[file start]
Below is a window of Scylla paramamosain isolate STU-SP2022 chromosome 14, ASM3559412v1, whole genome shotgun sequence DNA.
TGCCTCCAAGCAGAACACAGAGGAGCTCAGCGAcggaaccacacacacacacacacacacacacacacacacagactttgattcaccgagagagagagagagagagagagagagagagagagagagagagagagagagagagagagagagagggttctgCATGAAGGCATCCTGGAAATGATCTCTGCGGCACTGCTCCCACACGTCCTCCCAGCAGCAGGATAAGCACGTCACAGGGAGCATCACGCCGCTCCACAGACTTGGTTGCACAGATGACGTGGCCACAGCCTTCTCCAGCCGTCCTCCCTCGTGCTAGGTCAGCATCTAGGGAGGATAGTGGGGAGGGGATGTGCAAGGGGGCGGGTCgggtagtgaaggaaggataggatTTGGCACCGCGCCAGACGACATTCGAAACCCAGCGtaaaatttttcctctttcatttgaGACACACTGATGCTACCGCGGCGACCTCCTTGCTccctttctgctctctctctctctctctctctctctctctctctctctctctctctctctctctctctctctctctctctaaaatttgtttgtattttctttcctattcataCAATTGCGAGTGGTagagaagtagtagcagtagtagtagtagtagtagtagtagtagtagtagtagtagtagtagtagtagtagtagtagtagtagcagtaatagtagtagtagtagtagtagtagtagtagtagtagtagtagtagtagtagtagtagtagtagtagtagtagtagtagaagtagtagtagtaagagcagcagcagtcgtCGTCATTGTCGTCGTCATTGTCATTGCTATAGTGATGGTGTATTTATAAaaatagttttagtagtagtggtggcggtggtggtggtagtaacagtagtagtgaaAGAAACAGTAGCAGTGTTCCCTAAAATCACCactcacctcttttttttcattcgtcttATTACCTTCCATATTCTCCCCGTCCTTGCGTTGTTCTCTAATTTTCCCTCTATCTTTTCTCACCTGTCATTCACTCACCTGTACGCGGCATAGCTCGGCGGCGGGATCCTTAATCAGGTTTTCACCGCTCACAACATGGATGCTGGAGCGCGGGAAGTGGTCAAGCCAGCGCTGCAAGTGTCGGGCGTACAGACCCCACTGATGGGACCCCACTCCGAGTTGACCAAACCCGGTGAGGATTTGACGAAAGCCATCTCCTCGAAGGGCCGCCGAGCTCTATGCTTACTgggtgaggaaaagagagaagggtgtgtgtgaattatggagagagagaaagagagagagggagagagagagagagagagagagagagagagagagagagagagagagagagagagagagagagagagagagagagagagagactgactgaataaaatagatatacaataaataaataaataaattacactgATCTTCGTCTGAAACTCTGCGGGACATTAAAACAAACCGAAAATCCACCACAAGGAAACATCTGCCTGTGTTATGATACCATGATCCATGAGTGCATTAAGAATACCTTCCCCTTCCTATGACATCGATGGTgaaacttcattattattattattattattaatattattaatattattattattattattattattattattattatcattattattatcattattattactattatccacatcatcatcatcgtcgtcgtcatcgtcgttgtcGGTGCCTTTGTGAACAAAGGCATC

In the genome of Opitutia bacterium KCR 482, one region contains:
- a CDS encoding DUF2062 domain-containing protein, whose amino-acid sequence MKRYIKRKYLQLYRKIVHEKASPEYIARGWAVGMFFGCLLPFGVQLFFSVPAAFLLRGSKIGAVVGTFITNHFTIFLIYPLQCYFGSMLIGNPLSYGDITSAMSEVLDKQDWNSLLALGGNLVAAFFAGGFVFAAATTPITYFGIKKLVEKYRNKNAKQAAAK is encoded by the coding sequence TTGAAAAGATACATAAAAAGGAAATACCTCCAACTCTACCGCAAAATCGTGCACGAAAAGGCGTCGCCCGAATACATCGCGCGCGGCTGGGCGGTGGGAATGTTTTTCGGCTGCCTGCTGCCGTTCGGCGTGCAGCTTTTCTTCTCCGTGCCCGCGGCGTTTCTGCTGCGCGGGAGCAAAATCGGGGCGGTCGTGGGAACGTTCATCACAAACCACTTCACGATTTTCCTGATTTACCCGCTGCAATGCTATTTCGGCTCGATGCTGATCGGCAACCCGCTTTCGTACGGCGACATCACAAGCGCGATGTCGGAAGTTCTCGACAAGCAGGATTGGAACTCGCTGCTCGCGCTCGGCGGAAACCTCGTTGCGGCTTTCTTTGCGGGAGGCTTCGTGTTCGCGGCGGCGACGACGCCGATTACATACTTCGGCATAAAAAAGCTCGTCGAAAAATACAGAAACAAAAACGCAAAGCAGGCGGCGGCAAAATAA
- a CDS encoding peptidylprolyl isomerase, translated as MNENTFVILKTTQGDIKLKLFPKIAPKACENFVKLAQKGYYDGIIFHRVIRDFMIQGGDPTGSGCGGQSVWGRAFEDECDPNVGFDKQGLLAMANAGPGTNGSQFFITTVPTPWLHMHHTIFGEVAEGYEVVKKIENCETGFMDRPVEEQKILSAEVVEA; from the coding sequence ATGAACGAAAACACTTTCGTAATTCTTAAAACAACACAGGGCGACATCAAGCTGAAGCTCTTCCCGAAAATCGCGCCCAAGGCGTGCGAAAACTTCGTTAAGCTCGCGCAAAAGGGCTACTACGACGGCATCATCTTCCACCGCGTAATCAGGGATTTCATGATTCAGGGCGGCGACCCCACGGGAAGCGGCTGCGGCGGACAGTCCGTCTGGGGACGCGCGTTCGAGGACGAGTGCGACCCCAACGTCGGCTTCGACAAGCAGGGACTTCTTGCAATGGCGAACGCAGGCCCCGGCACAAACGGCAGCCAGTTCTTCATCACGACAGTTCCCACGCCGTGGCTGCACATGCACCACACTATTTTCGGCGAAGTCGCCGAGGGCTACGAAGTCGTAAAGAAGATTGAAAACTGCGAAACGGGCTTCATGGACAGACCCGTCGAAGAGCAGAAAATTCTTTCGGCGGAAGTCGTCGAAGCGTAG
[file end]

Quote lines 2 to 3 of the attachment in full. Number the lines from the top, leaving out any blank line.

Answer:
TGCCTCCAAGCAGAACACAGAGGAGCTCAGCGAcggaaccacacacacacacacacacacacacacacacacagactttgattcaccgagagagagagagagagagagagagagagagagagagagagagagagagagagagagagagagagggttctgCATGAAGGCATCCTGGAAATGATCTCTGCGGCACTGCTCCCACACGTCCTCCCAGCAGCAGGATAAGCACGTCACAGGGAGCATCACGCCGCTCCACAGACTTGGTTGCACAGATGACGTGGCCACAGCCTTCTCCAGCCGTCCTCCCTCGTGCTAGGTCAGCATCTAGGGAGGATAGTGGGGAGGGGATGTGCAAGGGGGCGGGTCgggtagtgaaggaaggataggatTTGGCACCGCGCCAGACGACATTCGAAACCCAGCGtaaaatttttcctctttcatttgaGACACACTGATGCTACCGCGGCGACCTCCTTGCTccctttctgctctctctctctctctctctctctctctctctctctctctctctctctctctctctctctctctctctctaaaatttgtttgtattttctttcctattcataCAATTGCGAGTGGTagagaagtagtagcagtagtagtagtagtagtagtagtagtagtagtagtagtagtagtagtagtagtagtagtagtagtagcagtaatagtagtagtagtagtagtagtagtagtagtagtagtagtagtagtagtagtagtagtagtagtagtagtagtagtagaagtagtagtagtaagagcagcagcagtcgtCGTCATTGTCGTCGTCATTGTCATTGCTATAGTGATGGTGTATTTATAAaaatagttttagtagtagtggtggcggtggtggtggtagtaacagtagtagtgaaAGAAACAGTAGCAGTGTTCCCTAAAATCACCactcacctcttttttttcattcgtcttATTACCTTCCATATTCTCCCCGTCCTTGCGTTGTTCTCTAATTTTCCCTCTATCTTTTCTCACCTGTCATTCACTCACCTGTACGCGGCATAGCTCGGCGGCGGGATCCTTAATCAGGTTTTCACCGCTCACAACATGGATGCTGGAGCGCGGGAAGTGGTCAAGCCAGCGCTGCAAGTGTCGGGCGTACAGACCCCACTGATGGGACCCCACTCCGAGTTGACCAAACCCGGTGAGGATTTGACGAAAGCCATCTCCTCGAAGGGCCGCCGAGCTCTATGCTTACTgggtgaggaaaagagagaagggtgtgtgtgaattatggagagagagaaagagagagagggagagagagagagagagagagagagagagagagagagagagagagagagagagagagagagagagagagagagagagagagactgactgaataaaatagatatacaataaataaataaataaattacactgATCTTCGTCTGAAACTCTGCGGGACATTAAAACAAACCGAAAATCCACCACAAGGAAACATCTGCCTGTGTTATGATACCATGATCCATGAGTGCATTAAGAATACCTTCCCCTTCCTATGACATCGATGGTgaaacttcattattattattattattattaatattattaatattattattattattattattattattattattatcattattattatcattattattactattatccacatcatcatcatcgtcgtcgtcatcgtcgttgtcGGTGCCTTTGTGAACAAAGGCATC

In the genome of Opitutia bacterium KCR 482, one region contains: